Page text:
Aki saw not only the educational value of this position, but also a potential relief for her family. “My living expenses and board would be covered at this position,” she explained. “In reality, it ended up that it saved us money to send me overseas to work for Kai.”

Before she knew it, Aki and Balou found themselves clear on the other side of the world, having left behind everything that was familiar for something completely new and unknown. “It can get a little lonely,” she confesses to me now. “I don’t speak the language, and so it’s hard to connect and make friends.” But, she says, it’s far from all for naught. The support crew she’s become a part of at Arville, Kai and Belgian rider Lara de Liedekerke’s home base, has become Aki’s second family. She spends a great deal of time telling me about how much she has learned and how this opportunity has given her so many tools.

“When I worked for Kyle, he told me a lot about how he rode in Europe when he was younger,” she explained. “He always encouraged me to go and to stay for as long as I could. (Kai and Lara) have really taken me under their wing. I really appreciate how much they do for me knowing I’m far from home. There is a wonderful team atmosphere here at Arville and I’m so grateful.”

Aki’s efforts were recently rewarded when she was selected to be a part of the Japanese Equestrian Federation Progress Team, a program designed to talent spot riders with potential to one day make a national team. It was validation for Aki, who says she definitely feels pressure from herself to make it as far as she can in the sport. “It was really a surprise and such an honor,” Aki says. “I had started to question my life choices as I considered how I didn’t have the experiences of a normal teenager like going to prom, homecoming, dates, and any social interactions. However I realize that my own journey is quite unique. Being on this team, I can appreciate the work I’ve done to come this far.”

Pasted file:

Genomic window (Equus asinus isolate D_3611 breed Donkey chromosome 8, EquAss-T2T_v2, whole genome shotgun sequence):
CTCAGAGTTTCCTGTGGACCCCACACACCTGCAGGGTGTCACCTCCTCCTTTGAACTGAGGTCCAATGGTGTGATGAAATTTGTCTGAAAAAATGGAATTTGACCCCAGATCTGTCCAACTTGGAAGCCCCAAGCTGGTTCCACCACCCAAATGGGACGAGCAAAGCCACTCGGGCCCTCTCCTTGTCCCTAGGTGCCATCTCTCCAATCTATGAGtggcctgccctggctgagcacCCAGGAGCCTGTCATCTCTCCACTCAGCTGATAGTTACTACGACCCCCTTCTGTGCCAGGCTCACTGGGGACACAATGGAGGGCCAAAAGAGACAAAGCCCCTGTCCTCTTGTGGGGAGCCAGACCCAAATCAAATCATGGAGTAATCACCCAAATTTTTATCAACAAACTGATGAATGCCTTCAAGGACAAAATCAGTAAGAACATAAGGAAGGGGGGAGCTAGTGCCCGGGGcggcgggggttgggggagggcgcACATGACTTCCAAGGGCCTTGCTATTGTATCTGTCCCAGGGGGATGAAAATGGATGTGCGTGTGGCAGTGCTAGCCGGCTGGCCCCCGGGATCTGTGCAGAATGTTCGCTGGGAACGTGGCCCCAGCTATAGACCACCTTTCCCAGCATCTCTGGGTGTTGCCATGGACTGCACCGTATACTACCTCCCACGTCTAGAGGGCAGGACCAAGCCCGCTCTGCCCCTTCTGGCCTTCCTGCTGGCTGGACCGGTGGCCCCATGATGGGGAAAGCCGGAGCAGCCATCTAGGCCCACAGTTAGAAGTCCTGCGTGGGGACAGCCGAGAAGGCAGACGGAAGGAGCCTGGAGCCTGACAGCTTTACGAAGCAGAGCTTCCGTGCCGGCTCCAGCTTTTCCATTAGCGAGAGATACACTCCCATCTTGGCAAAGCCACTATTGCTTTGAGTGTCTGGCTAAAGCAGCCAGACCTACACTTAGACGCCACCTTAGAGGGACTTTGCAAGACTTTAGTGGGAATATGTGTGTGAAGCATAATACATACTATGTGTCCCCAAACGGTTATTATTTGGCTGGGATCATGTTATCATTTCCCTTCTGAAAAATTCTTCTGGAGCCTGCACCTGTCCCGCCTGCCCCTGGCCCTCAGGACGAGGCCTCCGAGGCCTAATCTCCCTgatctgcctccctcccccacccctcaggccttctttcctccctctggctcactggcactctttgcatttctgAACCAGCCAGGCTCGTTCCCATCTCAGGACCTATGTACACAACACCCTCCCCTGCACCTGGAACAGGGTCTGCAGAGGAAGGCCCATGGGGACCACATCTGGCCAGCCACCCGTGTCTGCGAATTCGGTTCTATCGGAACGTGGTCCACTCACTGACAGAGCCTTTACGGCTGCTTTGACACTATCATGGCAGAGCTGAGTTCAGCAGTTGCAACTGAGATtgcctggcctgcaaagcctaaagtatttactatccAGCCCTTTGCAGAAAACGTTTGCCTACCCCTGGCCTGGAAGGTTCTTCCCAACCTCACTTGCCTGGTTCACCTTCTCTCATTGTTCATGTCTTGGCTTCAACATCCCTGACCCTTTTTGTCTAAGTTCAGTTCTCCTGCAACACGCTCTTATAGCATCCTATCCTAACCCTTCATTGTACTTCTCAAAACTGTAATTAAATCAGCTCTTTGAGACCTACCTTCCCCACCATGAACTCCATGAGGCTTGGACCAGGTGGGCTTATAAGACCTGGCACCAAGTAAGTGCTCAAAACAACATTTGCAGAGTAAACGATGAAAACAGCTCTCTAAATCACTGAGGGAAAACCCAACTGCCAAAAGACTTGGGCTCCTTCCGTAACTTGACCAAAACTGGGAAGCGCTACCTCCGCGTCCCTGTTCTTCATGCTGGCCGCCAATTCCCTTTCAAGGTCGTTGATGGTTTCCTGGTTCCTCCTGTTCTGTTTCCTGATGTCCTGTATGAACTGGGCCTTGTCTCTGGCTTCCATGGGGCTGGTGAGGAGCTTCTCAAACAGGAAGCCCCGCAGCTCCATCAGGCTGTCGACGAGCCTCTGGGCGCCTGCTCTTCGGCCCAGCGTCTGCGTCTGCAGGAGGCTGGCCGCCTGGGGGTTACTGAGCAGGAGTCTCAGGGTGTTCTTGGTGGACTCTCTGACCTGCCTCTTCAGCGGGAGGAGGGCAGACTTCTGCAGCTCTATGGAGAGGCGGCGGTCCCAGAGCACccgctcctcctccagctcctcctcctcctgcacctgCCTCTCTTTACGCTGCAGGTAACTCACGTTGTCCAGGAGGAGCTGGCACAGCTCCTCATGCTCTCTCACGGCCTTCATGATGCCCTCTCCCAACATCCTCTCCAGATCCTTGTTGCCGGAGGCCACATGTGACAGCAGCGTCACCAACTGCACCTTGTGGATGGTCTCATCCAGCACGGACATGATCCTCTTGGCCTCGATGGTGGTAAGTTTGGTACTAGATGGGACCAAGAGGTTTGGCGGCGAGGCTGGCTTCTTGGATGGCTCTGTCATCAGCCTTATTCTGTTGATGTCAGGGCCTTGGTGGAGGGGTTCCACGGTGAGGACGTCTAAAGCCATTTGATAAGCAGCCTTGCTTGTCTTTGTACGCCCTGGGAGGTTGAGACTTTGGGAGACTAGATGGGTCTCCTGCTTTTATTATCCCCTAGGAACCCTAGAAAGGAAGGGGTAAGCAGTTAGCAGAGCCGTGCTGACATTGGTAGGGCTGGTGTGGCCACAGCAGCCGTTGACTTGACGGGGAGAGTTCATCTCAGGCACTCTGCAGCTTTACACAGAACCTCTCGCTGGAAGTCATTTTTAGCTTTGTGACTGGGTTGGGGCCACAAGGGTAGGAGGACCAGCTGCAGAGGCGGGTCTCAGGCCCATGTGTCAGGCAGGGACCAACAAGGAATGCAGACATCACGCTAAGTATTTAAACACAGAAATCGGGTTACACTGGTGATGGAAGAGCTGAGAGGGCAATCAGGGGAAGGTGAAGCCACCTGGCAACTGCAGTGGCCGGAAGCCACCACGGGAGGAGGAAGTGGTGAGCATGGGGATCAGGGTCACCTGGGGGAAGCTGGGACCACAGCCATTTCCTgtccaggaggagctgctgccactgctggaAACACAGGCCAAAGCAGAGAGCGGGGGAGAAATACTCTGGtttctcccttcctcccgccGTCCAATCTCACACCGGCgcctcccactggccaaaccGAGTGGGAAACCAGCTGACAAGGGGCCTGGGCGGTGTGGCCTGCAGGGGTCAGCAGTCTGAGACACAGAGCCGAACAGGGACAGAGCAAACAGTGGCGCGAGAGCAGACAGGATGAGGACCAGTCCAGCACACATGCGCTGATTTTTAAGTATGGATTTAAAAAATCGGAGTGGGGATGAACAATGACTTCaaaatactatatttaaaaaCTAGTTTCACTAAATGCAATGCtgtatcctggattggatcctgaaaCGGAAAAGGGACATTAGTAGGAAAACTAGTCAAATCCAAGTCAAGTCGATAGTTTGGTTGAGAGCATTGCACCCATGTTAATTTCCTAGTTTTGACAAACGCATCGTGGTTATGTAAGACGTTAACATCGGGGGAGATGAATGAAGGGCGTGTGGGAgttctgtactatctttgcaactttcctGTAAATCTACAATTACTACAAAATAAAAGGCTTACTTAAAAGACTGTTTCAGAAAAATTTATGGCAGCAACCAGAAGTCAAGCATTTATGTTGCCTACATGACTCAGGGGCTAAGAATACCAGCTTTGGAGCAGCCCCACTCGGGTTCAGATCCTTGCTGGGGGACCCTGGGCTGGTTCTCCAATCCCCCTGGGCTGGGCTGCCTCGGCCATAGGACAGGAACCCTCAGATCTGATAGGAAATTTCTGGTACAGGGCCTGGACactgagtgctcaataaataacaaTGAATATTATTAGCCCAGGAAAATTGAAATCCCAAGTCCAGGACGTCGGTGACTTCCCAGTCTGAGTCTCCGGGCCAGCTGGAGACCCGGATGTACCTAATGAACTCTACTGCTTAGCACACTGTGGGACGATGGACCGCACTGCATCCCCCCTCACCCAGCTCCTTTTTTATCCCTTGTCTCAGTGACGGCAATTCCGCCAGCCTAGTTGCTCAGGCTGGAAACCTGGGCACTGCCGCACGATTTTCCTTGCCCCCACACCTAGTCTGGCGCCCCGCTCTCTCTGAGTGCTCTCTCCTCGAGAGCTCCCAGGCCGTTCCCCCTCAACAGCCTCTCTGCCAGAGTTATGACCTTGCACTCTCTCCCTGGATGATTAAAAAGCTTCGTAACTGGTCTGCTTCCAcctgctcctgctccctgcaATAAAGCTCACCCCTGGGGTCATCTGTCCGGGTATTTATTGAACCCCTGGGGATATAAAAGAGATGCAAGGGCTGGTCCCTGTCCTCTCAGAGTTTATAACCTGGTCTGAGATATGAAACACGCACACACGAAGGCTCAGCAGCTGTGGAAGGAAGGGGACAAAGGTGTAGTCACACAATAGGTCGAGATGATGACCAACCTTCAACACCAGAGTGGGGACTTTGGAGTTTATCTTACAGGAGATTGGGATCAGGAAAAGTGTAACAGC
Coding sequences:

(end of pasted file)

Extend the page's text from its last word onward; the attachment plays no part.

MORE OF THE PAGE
Indeed, this new development gives Aki some validation and comfort that she’s on the right path. Connecting with her compatriots has made her feel a part of something bigger than just herself.

“I still will go to many shows here and be the only Asian rider,” she said. “But recently at Jardy another Japanese rider came up to me; we hadn’t really met before that, but he took videos of my rides and supported me all weekend. He told me that I was a part of their team, as a Japanese rider, and that they would support me.”

Perhaps it is Aki’s humility that makes her feel this internal pressure. She understands the sacrifices her parents have made for her dreams (“I owe everything to them. They literally dropped their lives for me,” she said) and she feels the weight of her desire to ride for Japan on the world stage. It’s not always easy, she says. Balou is a sensitive ride (“We’re still getting to know each other!”), and competition in Europe is stiff. But these are all things she’s accepted. She thrives on the practice and the pressure — and she knows the only way to go is up from here. “It makes me feel even more inspired,” she says of spending time with these top quality riders, day in and day out. “If they can do this, then I can do this.”

Correction: This article has been updated with corrections to Kai and Lara’s names and countries of nationality.